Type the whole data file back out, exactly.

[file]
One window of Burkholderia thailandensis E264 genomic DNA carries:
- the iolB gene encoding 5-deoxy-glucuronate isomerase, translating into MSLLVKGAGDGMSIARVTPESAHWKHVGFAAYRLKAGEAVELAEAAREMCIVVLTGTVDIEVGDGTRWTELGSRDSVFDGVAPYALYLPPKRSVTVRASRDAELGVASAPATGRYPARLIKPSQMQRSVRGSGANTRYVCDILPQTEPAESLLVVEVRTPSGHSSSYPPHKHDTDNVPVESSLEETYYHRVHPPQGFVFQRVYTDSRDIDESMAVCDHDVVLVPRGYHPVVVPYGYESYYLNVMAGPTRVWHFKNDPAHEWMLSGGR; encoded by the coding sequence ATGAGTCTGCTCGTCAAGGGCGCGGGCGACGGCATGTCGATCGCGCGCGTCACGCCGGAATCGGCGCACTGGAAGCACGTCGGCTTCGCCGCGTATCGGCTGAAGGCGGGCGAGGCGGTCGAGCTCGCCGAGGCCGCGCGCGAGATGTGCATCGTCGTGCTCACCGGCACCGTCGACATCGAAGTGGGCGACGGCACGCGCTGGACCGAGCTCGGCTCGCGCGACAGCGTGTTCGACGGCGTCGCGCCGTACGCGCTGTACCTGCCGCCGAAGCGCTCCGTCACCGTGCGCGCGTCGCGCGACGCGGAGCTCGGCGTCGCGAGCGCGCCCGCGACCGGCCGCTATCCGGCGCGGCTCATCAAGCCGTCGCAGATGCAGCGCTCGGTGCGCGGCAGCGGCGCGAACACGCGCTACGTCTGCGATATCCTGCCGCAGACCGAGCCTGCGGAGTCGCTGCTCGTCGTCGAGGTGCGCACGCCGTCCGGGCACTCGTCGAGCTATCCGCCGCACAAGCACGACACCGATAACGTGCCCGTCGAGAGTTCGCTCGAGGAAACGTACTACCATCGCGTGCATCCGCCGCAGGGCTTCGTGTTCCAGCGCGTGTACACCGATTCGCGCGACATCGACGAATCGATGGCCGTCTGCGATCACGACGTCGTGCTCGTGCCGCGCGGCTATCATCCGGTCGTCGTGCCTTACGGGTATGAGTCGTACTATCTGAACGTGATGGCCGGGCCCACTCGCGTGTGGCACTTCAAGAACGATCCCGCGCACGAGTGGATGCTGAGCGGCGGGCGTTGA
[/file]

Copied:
One window of Burkholderia thailandensis E264 genomic DNA carries:
- the iolB gene encoding 5-deoxy-glucuronate isomerase, translating into MSLLVKGAGDGMSIARVTPESAHWKHVGFAAYRLKAGEAVELAEAAREMCIVVLTGTVDIEVGDGTRWTELGSRDSVFDGVAPYALYLPPKRSVTVRASRDAELGVASAPATGRYPARLIKPSQMQRSVRGSGANTRYVCDILPQTEPAESLLVVEVRTPSGHSSSYPPHKHDTDNVPVESSLEETYYHRVHPPQGFVFQRVYTDSRDIDESMAVCDHDVVLVPRGYHPVVVPYGYESYYLNVMAGPTRVWHFKNDPAHEWMLSGGR; encoded by the coding sequence ATGAGTCTGCTCGTCAAGGGCGCGGGCGACGGCATGTCGATCGCGCGCGTCACGCCGGAATCGGCGCACTGGAAGCACGTCGGCTTCGCCGCGTATCGGCTGAAGGCGGGCGAGGCGGTCGAGCTCGCCGAGGCCGCGCGCGAGATGTGCATCGTCGTGCTCACCGGCACCGTCGACATCGAAGTGGGCGACGGCACGCGCTGGACCGAGCTCGGCTCGCGCGACAGCGTGTTCGACGGCGTCGCGCCGTACGCGCTGTACCTGCCGCCGAAGCGCTCCGTCACCGTGCGCGCGTCGCGCGACGCGGAGCTCGGCGTCGCGAGCGCGCCCGCGACCGGCCGCTATCCGGCGCGGCTCATCAAGCCGTCGCAGATGCAGCGCTCGGTGCGCGGCAGCGGCGCGAACACGCGCTACGTCTGCGATATCCTGCCGCAGACCGAGCCTGCGGAGTCGCTGCTCGTCGTCGAGGTGCGCACGCCGTCCGGGCACTCGTCGAGCTATCCGCCGCACAAGCACGACACCGATAACGTGCCCGTCGAGAGTTCGCTCGAGGAAACGTACTACCATCGCGTGCATCCGCCGCAGGGCTTCGTGTTCCAGCGCGTGTACACCGATTCGCGCGACATCGACGAATCGATGGCCGTCTGCGATCACGACGTCGTGCTCGTGCCGCGCGGCTATCATCCGGTCGTCGTGCCTTACGGGTATGAGTCGTACTATCTGAACGTGATGGCCGGGCCCACTCGCGTGTGGCACTTCAAGAACGATCCCGCGCACGAGTGGATGCTGAGCGGCGGGCGTTGA